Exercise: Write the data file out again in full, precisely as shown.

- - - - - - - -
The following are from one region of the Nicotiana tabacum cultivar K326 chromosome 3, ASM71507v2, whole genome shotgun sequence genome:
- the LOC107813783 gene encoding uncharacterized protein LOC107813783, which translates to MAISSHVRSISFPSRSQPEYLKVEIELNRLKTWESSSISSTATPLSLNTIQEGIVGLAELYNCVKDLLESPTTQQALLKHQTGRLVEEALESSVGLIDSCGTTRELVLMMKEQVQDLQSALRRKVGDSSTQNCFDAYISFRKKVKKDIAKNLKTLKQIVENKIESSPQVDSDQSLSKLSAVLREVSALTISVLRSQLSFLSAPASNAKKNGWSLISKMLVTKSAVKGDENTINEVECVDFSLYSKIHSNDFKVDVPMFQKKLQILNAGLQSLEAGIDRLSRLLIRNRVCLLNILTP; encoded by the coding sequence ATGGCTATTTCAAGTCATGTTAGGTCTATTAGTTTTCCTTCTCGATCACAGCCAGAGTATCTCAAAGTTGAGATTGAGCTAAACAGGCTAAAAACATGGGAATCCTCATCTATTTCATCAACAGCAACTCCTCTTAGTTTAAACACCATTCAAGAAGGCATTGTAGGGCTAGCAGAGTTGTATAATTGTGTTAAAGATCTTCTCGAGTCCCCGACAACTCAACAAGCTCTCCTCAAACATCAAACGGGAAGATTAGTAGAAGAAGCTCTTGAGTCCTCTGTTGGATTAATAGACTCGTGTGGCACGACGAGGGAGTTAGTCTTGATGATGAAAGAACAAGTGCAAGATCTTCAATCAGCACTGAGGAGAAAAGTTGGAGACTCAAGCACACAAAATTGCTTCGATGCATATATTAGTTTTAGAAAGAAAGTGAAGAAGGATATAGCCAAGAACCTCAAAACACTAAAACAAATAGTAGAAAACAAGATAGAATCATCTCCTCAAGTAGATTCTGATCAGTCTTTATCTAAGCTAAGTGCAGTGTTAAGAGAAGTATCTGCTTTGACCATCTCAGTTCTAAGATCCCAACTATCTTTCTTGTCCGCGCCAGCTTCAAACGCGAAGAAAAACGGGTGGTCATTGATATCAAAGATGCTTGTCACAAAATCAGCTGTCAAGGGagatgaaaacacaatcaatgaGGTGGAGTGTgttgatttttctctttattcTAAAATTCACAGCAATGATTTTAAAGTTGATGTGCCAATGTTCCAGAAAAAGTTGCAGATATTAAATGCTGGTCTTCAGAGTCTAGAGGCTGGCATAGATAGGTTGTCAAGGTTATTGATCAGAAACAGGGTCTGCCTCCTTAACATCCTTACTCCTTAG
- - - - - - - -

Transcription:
The following are from one region of the Nicotiana tabacum cultivar K326 chromosome 3, ASM71507v2, whole genome shotgun sequence genome:
- the LOC107813783 gene encoding uncharacterized protein LOC107813783, which translates to MAISSHVRSISFPSRSQPEYLKVEIELNRLKTWESSSISSTATPLSLNTIQEGIVGLAELYNCVKDLLESPTTQQALLKHQTGRLVEEALESSVGLIDSCGTTRELVLMMKEQVQDLQSALRRKVGDSSTQNCFDAYISFRKKVKKDIAKNLKTLKQIVENKIESSPQVDSDQSLSKLSAVLREVSALTISVLRSQLSFLSAPASNAKKNGWSLISKMLVTKSAVKGDENTINEVECVDFSLYSKIHSNDFKVDVPMFQKKLQILNAGLQSLEAGIDRLSRLLIRNRVCLLNILTP; encoded by the coding sequence ATGGCTATTTCAAGTCATGTTAGGTCTATTAGTTTTCCTTCTCGATCACAGCCAGAGTATCTCAAAGTTGAGATTGAGCTAAACAGGCTAAAAACATGGGAATCCTCATCTATTTCATCAACAGCAACTCCTCTTAGTTTAAACACCATTCAAGAAGGCATTGTAGGGCTAGCAGAGTTGTATAATTGTGTTAAAGATCTTCTCGAGTCCCCGACAACTCAACAAGCTCTCCTCAAACATCAAACGGGAAGATTAGTAGAAGAAGCTCTTGAGTCCTCTGTTGGATTAATAGACTCGTGTGGCACGACGAGGGAGTTAGTCTTGATGATGAAAGAACAAGTGCAAGATCTTCAATCAGCACTGAGGAGAAAAGTTGGAGACTCAAGCACACAAAATTGCTTCGATGCATATATTAGTTTTAGAAAGAAAGTGAAGAAGGATATAGCCAAGAACCTCAAAACACTAAAACAAATAGTAGAAAACAAGATAGAATCATCTCCTCAAGTAGATTCTGATCAGTCTTTATCTAAGCTAAGTGCAGTGTTAAGAGAAGTATCTGCTTTGACCATCTCAGTTCTAAGATCCCAACTATCTTTCTTGTCCGCGCCAGCTTCAAACGCGAAGAAAAACGGGTGGTCATTGATATCAAAGATGCTTGTCACAAAATCAGCTGTCAAGGGagatgaaaacacaatcaatgaGGTGGAGTGTgttgatttttctctttattcTAAAATTCACAGCAATGATTTTAAAGTTGATGTGCCAATGTTCCAGAAAAAGTTGCAGATATTAAATGCTGGTCTTCAGAGTCTAGAGGCTGGCATAGATAGGTTGTCAAGGTTATTGATCAGAAACAGGGTCTGCCTCCTTAACATCCTTACTCCTTAG